Microscopic view H7N9
A report that will appear in the October 2013 issue of The American Journal of Pathology suggests that the emerging influenza virus H7N9 has pandemic potential.
First reported in March 2023 in China it was though to be spread from infected poultry,and that human to human transmission was unlikely.
Research has found however that the virus attaches to the epithelium in both the upper and the lower respiratory tract. Usually the lower respiratory tract is infected which makes human to human transmission less likely. It’s the discovery of upper respiratory tract colonization that has worried the scientists. Virulence is increased in conditions where both the upper and lower respiratory tract are infected.
They found that like other avian influenza viruses, the H7N9 viruses attached more strongly to lower parts of the human respiratory tract than to upper parts. However, compared to other avian influenza viruses, the attachment to epithelial cells by H7N9 in the bronchioles and alveoli of the lung was more abundant and the viruses attached to a broader range of cell types. “These characteristics fit with increased virulence of these emerging avian H7 viruses compared to that of human influenza viruses,” says Dr. Kuiken.
A third notable finding was a more concentrated attachment of H7N9 viruses in ciliated cells of the nasal concha, trachea, and bronchi, suggesting the potential for efficient transmission among humans. “However, the fact that the emerging H7N9 virus has caused infection mainly in individual human cases suggests that it has not acquired all the necessary properties for efficient transmission among humans,” notes Dr. Kuiken. (source)
The research follows on from the findings from a University of Wisconsin team in July.
H7N9 viruses have several features typically associated with human influenza viruses and therefore possess pandemic potential and need to be monitored closely,” says Kawaoka, one of the world’s leading experts on avian flu.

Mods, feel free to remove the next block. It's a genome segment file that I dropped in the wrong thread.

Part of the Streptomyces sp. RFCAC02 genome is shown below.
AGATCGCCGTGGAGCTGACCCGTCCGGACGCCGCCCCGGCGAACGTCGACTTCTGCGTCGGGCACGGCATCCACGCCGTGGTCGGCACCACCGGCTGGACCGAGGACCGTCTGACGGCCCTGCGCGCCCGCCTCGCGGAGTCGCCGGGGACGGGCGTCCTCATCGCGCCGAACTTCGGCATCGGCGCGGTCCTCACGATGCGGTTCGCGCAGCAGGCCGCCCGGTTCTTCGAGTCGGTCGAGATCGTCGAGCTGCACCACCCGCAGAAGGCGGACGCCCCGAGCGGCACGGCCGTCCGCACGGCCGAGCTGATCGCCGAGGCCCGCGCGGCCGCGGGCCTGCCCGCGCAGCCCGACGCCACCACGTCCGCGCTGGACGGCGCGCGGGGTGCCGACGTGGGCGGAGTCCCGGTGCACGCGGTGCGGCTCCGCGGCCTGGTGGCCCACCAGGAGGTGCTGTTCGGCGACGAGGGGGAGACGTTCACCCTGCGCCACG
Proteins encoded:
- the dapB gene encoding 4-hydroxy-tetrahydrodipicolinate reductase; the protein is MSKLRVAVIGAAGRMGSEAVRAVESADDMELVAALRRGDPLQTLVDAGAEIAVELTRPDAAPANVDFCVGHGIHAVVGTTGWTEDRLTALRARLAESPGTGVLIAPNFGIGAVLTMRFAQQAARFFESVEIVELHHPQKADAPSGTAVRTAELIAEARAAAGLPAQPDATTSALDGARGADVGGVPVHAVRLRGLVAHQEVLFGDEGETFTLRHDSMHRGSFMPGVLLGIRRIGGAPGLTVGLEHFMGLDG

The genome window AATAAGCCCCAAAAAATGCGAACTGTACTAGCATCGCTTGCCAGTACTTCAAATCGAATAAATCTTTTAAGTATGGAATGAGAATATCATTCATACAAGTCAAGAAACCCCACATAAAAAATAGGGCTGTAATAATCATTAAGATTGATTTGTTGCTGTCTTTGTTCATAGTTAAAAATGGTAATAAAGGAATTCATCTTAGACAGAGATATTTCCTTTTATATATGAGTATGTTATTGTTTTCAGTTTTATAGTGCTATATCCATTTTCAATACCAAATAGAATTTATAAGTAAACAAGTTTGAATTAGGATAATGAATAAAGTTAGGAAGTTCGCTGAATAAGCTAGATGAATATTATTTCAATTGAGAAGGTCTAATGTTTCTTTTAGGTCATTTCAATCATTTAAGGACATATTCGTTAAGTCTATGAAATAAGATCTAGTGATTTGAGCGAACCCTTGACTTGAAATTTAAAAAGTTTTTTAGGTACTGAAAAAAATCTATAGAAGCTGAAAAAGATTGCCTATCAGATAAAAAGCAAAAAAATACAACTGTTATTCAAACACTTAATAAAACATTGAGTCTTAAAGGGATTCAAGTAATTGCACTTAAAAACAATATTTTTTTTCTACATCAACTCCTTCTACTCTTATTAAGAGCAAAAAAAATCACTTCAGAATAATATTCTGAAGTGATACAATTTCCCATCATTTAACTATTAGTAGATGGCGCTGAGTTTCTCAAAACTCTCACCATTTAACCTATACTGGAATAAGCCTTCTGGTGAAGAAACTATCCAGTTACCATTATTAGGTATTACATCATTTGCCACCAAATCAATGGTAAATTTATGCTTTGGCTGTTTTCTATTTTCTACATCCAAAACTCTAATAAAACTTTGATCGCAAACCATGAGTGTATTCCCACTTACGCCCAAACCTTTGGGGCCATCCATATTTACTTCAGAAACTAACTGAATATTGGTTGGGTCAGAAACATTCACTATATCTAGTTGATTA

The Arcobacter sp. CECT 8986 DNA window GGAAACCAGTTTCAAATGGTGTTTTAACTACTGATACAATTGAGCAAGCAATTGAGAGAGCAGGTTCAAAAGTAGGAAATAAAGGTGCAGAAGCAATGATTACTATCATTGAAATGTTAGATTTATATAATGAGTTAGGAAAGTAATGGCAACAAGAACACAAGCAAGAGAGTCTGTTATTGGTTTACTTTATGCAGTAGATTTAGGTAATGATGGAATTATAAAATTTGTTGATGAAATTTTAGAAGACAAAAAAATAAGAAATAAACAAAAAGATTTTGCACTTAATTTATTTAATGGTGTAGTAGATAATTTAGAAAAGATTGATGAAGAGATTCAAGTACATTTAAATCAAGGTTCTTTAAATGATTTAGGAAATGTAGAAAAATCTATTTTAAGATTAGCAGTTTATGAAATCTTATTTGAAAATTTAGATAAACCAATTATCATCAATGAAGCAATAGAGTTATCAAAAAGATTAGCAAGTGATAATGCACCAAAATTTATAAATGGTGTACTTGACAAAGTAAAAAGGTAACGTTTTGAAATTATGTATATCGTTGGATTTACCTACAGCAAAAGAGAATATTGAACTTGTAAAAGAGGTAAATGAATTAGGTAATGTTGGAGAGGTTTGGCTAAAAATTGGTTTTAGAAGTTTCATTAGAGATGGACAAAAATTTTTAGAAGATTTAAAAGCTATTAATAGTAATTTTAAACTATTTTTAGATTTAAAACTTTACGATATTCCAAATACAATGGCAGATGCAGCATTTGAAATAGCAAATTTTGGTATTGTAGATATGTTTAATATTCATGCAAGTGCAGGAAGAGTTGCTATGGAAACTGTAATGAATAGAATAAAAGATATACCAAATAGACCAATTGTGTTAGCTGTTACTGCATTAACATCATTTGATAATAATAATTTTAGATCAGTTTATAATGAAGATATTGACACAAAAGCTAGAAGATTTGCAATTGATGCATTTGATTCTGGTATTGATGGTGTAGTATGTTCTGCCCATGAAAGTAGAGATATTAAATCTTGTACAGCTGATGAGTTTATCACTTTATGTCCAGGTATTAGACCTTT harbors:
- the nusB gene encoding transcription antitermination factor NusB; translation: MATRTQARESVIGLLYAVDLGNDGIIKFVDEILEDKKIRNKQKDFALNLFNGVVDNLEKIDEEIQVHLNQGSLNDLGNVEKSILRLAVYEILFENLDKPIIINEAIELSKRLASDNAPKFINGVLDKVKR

Normally, avian influenza viruses do not infect humans, with the exception of the highly pathogenic H5N1 strains. However, the H7N9 virus has so far infected at least 132 humans, killing more than 20 percent of those infected, and several instances of human-to-human infection are suspected.
The new study suggests that the ability of the H7N9 virus to infect and replicate in human cells may be due to just a few amino acid changes in the genetic sequence of the virus. “These two features are necessary, although not sufficient, to cause a pandemic,” says Kawaoka, explaining that the influenza virus depends on host cells, which it hijacks to make new virus particles and sustain the chain of infection.
In monkeys, the H7N9 virus was shown to efficiently infect cells in both the upper and lower respiratory tract. Conventional human flu viruses are typically restricted to the upper airway of infected nonhuman primates. (source)
With winter fast approaching scientists will be worried that H7N9 will infect someone suffering from a cold or seasonal influeza and will quickly spread through the population. Influeza viruses mutate readily and swap genetic material with circulating viruses. This gives them the improved transmissibility of the circulating virusand the complications associated with the emerging virus. With H7N9 already having the markers for a pandemic spread this could prove disasterous.
Delivered by The Daily Sheeple
We encourage you to share and republish our reports, analyses, breaking news and videos (Click for details).
Contributed by Lizzie Bennett of Underground Medic.
Lizzie Bennett retired from her job as a senior operating department practitioner in the UK earlier this year. Her field was trauma and accident and emergency and she has served on major catastrophe teams around the UK. Lizzie publishes Underground Medic on the topic of preparedness.